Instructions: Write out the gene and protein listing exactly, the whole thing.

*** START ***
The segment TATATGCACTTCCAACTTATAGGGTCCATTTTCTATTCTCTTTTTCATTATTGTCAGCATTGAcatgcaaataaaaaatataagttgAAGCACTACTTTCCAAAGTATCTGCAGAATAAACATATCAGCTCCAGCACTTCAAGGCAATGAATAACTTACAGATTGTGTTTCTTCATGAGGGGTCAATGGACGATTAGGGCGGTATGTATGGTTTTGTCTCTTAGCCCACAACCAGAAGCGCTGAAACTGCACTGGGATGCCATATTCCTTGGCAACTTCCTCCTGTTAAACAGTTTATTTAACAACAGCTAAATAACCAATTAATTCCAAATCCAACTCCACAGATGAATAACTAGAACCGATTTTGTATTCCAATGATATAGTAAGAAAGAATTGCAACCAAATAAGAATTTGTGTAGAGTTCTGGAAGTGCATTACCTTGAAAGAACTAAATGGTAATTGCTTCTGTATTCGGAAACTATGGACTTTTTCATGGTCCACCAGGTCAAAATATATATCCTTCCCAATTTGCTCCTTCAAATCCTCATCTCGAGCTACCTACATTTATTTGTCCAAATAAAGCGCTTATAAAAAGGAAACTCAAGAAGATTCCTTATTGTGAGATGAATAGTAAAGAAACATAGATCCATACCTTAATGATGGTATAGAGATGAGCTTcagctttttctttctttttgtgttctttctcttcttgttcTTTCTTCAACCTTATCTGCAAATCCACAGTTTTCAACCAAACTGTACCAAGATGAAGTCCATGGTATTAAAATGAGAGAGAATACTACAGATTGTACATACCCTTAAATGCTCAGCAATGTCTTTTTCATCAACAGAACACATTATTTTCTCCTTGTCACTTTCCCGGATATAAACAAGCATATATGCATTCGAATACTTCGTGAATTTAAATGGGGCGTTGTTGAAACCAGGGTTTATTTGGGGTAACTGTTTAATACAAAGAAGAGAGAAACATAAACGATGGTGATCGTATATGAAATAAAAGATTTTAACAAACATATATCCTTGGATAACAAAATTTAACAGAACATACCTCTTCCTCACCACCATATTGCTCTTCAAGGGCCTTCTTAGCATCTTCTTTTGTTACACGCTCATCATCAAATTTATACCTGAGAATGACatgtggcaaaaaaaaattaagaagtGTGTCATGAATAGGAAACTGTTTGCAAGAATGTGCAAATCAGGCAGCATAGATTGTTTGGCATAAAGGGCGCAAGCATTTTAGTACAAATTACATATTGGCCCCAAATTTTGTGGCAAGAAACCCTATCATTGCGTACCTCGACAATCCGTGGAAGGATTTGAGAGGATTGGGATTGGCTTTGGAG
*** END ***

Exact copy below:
The segment TATATGCACTTCCAACTTATAGGGTCCATTTTCTATTCTCTTTTTCATTATTGTCAGCATTGAcatgcaaataaaaaatataagttgAAGCACTACTTTCCAAAGTATCTGCAGAATAAACATATCAGCTCCAGCACTTCAAGGCAATGAATAACTTACAGATTGTGTTTCTTCATGAGGGGTCAATGGACGATTAGGGCGGTATGTATGGTTTTGTCTCTTAGCCCACAACCAGAAGCGCTGAAACTGCACTGGGATGCCATATTCCTTGGCAACTTCCTCCTGTTAAACAGTTTATTTAACAACAGCTAAATAACCAATTAATTCCAAATCCAACTCCACAGATGAATAACTAGAACCGATTTTGTATTCCAATGATATAGTAAGAAAGAATTGCAACCAAATAAGAATTTGTGTAGAGTTCTGGAAGTGCATTACCTTGAAAGAACTAAATGGTAATTGCTTCTGTATTCGGAAACTATGGACTTTTTCATGGTCCACCAGGTCAAAATATATATCCTTCCCAATTTGCTCCTTCAAATCCTCATCTCGAGCTACCTACATTTATTTGTCCAAATAAAGCGCTTATAAAAAGGAAACTCAAGAAGATTCCTTATTGTGAGATGAATAGTAAAGAAACATAGATCCATACCTTAATGATGGTATAGAGATGAGCTTcagctttttctttctttttgtgttctttctcttcttgttcTTTCTTCAACCTTATCTGCAAATCCACAGTTTTCAACCAAACTGTACCAAGATGAAGTCCATGGTATTAAAATGAGAGAGAATACTACAGATTGTACATACCCTTAAATGCTCAGCAATGTCTTTTTCATCAACAGAACACATTATTTTCTCCTTGTCACTTTCCCGGATATAAACAAGCATATATGCATTCGAATACTTCGTGAATTTAAATGGGGCGTTGTTGAAACCAGGGTTTATTTGGGGTAACTGTTTAATACAAAGAAGAGAGAAACATAAACGATGGTGATCGTATATGAAATAAAAGATTTTAACAAACATATATCCTTGGATAACAAAATTTAACAGAACATACCTCTTCCTCACCACCATATTGCTCTTCAAGGGCCTTCTTAGCATCTTCTTTTGTTACACGCTCATCATCAAATTTATACCTGAGAATGACatgtggcaaaaaaaaattaagaagtGTGTCATGAATAGGAAACTGTTTGCAAGAATGTGCAAATCAGGCAGCATAGATTGTTTGGCATAAAGGGCGCAAGCATTTTAGTACAAATTACATATTGGCCCCAAATTTTGTGGCAAGAAACCCTATCATTGCGTACCTCGACAATCCGTGGAAGGATTTGAGAGGATTGGGATTGGCTTTGGAG